The province of Burgundy (Bourgogne) is famous for its vineyards and white wine. We spent a month in this beautiful area and continued our cheese pilgrimage.
Päivi’s parents came to France to have a holiday with us and rented a summer cottage (gîte) from a little Burgundy village called Clavoillon. There were about one hundred residents and hundreds of funny-looking beef cows all over the paddocks together with some donkeys. The village and scenery was much like in Cheviot in the South Island of New Zealand, except a bit hillier.
The village itself was beautiful and quiet, ideal for a relaxing holiday for ever so busy Finns. We enjoyed lazy days reading, cooking, having walks, and exploring nearby, picturesque villages. Wildlife offered occasional surprises including a fox, a wild boar just like from Asterix comics, lots of forest moles and hawks, and an owl.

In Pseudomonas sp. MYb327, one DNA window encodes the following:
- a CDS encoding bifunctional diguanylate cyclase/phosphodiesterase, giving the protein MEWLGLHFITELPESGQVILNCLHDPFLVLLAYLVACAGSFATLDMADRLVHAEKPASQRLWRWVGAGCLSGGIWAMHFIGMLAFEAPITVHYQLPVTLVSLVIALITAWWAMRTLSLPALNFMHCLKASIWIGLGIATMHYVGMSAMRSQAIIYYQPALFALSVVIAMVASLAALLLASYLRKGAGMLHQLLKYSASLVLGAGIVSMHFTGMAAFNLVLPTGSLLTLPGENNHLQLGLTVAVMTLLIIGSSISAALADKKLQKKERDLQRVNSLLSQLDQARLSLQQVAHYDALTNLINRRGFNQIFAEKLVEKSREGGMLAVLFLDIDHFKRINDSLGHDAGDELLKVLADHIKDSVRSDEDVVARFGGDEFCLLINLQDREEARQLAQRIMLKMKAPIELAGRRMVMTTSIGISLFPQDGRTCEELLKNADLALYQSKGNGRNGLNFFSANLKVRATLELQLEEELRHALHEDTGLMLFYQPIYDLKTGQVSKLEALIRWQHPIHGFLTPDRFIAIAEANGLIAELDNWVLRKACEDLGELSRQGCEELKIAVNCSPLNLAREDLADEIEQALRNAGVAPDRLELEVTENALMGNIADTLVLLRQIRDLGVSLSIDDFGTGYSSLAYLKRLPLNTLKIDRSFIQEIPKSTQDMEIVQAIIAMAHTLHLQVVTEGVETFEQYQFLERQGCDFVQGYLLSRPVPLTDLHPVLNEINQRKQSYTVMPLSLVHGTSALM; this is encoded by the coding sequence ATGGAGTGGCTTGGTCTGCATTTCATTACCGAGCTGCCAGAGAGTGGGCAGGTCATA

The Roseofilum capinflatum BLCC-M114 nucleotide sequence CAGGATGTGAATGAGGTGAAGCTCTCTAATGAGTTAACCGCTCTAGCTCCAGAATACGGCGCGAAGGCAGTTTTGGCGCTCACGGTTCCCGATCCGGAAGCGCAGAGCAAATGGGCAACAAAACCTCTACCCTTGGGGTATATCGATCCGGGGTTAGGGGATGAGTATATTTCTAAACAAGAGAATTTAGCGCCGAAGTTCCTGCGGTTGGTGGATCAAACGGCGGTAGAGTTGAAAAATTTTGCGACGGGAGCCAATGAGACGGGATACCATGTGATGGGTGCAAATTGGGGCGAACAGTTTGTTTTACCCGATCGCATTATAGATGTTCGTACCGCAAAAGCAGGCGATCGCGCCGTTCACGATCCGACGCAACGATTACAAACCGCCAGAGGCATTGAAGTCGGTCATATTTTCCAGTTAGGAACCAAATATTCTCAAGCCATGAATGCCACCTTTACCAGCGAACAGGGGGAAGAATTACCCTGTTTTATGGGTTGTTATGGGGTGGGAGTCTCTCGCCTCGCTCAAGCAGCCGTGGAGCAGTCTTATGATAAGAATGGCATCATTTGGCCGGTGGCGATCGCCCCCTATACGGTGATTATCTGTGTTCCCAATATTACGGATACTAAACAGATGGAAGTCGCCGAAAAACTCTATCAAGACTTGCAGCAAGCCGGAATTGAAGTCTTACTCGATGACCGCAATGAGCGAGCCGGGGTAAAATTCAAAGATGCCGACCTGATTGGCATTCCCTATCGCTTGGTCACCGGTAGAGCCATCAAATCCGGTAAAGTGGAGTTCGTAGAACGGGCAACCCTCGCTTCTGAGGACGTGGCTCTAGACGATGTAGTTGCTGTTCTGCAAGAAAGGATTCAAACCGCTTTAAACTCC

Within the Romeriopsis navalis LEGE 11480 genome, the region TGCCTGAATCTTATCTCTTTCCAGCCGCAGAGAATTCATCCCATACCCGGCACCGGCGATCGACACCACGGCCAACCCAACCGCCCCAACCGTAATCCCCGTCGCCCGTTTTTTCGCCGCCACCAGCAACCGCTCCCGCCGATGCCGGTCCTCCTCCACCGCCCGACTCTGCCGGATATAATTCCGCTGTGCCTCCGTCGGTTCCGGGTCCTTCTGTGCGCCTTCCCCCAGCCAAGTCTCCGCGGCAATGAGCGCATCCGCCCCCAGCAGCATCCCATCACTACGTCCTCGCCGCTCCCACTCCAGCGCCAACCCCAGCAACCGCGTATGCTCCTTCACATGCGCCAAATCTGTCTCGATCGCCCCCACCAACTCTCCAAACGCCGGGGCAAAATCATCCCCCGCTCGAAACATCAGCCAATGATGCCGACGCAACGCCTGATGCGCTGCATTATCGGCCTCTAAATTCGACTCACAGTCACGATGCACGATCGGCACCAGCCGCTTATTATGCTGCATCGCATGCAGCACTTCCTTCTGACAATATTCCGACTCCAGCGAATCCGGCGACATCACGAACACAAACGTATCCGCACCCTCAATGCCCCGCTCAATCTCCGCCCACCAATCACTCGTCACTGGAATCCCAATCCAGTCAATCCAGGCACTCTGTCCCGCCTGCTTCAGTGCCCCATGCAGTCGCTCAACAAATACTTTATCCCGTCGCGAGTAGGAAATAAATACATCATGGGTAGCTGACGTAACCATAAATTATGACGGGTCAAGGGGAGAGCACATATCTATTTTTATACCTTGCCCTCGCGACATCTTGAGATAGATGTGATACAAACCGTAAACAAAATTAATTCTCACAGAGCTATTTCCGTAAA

The biggest city nearby was Beaune (pronounced like Bonn in Germany), living from wine tourism. The city is very wealthy and bourgeois like Dijon which is also popular among tourists, both French and foreign. The cities are full of little souvenir, wine, cheese, and delicacy shops. Wine is here a bit like Buddhism in Tibet, and sometimes cheese looked like a means to show off. It is a sacrilege for the French to buy cheese or bread from a supermarket, or in general favour industrial products.
In addition to Päivi´s wine tasting we continued our cheese pilgrimage. The most famous Burgundy cheeses are l’Epoisses, La Chaource, Le Mâconnais, and Le Langres. L’Epoisses became our favourite. It is one of the strongest cheeses leaving a nice smell indoors and sticking also to hands. If you want to avoid gaining weight but enjoy cheese, you can just sniff some l’Epoisses!
See also the previous travel story from France: Le Centre.